Barry Reisberg. M.D. ALZHEIMERS DISEASE: THE STANDARD REFERENCE New York. The Free Press-MacMillan. 475 pp. $45.00

This is an excellent and comprehensive volume on the now widespread distressing Alzheimer's disease which works havoc upon the sufferers and their loved ones. Sometimes called the "Disease of the Century" it is responsible for the institutionalization of more than a million individuals in the US alone. Understandably a still larger number of professionals is required to care for these patients in various hospitals and nursing homes. In addition and most distressing of all is the emotional turmoil created in the patients' families as they face the financial, physical and emotional demands which fall their lot.

The comments above concern the more serious forms of the illness, the milder forms are less obvious but equally disturbing - they often lead to early retirement and social withdrawal as well as mental changes. Often the patient has intellect enough left to insist upon his own way and thus adds to the family's problems.

The disease was extant generations ago and is recognizable in song and story but it was not given a name or recognized as an entity until 1907 when Alzheimer diagnosed a 51 -year-old woman as having pre-senial dementia, however by the 1970s the disease became generally known as "Alzheimer's disease" or "senile dementia of the Alzheimer type." Neurofibrillary tangles are the hallmarks of the disease.

Reisberg points out that there had been a slighting of consideration of the disease even in neurologic and psychiatric textbooks though approximately 5% of the patients over age 65 are affected as are 20% over the age of 80.

Reisberg also expresses the belief that this book presents "possibly the first effort to formulate for a general medical audience a compilation of active research, an investigation over the past 15 years and that the material in it comes from many sources, other texts, reports of scientific meetings," to say nothing of the extensive observational reports in this volume. The immediate and real hope is that the present compilation will enable the clinician to better serve Alzheimer patients and their distressed families.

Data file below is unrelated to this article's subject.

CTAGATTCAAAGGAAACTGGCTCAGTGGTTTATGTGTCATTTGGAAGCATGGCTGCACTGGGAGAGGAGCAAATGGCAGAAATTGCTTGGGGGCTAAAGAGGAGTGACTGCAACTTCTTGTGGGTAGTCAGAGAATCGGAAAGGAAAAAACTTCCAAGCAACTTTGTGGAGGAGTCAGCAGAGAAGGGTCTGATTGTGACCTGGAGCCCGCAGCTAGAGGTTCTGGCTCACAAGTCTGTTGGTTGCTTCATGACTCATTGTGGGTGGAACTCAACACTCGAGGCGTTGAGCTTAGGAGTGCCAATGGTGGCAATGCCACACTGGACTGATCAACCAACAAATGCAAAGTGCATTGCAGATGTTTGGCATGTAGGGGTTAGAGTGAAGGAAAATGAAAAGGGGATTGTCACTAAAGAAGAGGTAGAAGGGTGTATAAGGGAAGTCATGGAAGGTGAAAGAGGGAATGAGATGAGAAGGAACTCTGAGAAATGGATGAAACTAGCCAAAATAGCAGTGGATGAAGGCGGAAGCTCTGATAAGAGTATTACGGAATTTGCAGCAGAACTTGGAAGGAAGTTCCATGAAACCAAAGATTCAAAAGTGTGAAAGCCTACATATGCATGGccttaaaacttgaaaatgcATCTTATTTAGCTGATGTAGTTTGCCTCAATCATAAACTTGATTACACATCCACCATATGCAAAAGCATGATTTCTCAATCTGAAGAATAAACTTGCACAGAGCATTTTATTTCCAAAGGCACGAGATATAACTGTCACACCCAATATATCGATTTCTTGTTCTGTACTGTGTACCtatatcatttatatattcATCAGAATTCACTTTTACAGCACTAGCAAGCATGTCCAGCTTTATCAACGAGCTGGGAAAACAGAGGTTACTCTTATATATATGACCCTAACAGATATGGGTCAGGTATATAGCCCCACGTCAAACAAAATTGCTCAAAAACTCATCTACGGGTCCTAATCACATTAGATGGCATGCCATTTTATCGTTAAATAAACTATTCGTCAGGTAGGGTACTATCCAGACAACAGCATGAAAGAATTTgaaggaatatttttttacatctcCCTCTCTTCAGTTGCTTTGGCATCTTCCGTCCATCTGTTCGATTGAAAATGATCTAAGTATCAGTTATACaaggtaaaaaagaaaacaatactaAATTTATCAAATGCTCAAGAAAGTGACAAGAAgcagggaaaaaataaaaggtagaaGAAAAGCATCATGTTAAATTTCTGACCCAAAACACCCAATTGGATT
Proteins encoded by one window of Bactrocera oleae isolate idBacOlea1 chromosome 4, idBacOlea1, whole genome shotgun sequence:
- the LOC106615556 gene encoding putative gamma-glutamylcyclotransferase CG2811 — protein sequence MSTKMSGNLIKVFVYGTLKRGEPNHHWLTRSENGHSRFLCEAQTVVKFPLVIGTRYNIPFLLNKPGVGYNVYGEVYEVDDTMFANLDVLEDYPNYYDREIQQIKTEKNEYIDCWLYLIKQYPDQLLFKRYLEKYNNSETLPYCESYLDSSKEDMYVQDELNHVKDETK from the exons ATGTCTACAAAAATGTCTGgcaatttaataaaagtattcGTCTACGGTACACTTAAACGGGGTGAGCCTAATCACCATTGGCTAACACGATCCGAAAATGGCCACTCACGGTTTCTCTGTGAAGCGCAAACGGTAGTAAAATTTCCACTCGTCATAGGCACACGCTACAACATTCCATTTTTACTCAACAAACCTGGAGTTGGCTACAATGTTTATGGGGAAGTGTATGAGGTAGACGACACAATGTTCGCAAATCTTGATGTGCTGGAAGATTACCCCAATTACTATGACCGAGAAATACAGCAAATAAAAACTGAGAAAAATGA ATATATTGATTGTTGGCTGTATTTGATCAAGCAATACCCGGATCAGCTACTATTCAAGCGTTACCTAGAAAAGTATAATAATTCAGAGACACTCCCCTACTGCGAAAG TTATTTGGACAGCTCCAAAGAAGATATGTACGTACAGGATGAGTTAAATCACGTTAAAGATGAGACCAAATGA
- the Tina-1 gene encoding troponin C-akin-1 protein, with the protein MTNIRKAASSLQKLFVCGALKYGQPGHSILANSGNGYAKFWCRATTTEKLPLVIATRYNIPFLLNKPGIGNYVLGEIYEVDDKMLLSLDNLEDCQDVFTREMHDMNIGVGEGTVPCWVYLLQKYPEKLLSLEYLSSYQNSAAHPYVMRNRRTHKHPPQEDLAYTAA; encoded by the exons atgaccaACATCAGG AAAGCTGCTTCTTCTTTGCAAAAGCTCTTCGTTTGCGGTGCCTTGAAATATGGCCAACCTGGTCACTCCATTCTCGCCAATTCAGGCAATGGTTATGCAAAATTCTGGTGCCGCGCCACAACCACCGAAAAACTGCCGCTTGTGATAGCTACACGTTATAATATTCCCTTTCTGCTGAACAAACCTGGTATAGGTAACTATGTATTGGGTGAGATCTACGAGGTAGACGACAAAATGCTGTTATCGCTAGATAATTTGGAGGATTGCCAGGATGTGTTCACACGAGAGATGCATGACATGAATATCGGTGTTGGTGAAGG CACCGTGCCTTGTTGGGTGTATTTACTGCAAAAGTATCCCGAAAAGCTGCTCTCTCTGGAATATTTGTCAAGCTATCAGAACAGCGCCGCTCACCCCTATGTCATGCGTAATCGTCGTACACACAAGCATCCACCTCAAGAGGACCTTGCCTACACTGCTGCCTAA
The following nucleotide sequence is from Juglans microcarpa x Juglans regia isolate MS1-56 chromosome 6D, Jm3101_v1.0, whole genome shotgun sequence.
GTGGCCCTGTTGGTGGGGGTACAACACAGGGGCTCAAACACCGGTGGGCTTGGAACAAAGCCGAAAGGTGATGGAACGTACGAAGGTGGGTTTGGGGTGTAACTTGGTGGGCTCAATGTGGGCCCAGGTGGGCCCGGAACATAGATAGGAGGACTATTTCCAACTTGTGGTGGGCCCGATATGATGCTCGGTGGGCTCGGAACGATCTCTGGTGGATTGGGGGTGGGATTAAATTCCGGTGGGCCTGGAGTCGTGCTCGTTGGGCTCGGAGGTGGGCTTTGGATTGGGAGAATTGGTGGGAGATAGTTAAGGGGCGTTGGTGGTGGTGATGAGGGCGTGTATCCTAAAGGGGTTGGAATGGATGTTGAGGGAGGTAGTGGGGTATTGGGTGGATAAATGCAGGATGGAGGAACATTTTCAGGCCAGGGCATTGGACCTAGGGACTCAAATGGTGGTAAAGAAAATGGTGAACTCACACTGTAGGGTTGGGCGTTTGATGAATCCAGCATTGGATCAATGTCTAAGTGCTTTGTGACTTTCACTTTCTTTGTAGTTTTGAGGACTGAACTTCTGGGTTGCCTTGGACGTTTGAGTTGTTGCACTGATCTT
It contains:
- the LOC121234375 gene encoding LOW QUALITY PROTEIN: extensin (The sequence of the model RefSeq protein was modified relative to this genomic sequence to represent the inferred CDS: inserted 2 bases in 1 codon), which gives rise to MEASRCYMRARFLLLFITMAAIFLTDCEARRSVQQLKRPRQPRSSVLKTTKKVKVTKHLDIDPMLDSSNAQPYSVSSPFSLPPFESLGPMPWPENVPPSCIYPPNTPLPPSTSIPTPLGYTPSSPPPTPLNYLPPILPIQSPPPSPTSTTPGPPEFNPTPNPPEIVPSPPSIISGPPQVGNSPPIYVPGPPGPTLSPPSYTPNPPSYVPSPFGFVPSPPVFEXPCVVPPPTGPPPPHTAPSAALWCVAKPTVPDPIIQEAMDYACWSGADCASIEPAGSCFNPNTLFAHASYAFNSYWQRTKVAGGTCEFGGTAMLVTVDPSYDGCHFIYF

Among the various outstanding contributors of clinicians and investigators who contribute to this volume, Reisberg's Chapter "Overview of Current Concepts of Alzheimer's Disease, Senile Dementia and Age Associated Cognitive Decline" requires special mention for it is a superb bird's eye view of the various entities under discussion.

Understandably a reviewer would like to comment upon the various authoritative studies - some by world renowned individuals but since there are 58 chapters in the volume, this is impossible for the space available for this review. One can say however without fear or favor that this is an excellent scientific compilation an Ormnium Gatherum which to my mind is the best survey of the situation which has yet appeared.

10.3928/0048-5713-19841201-11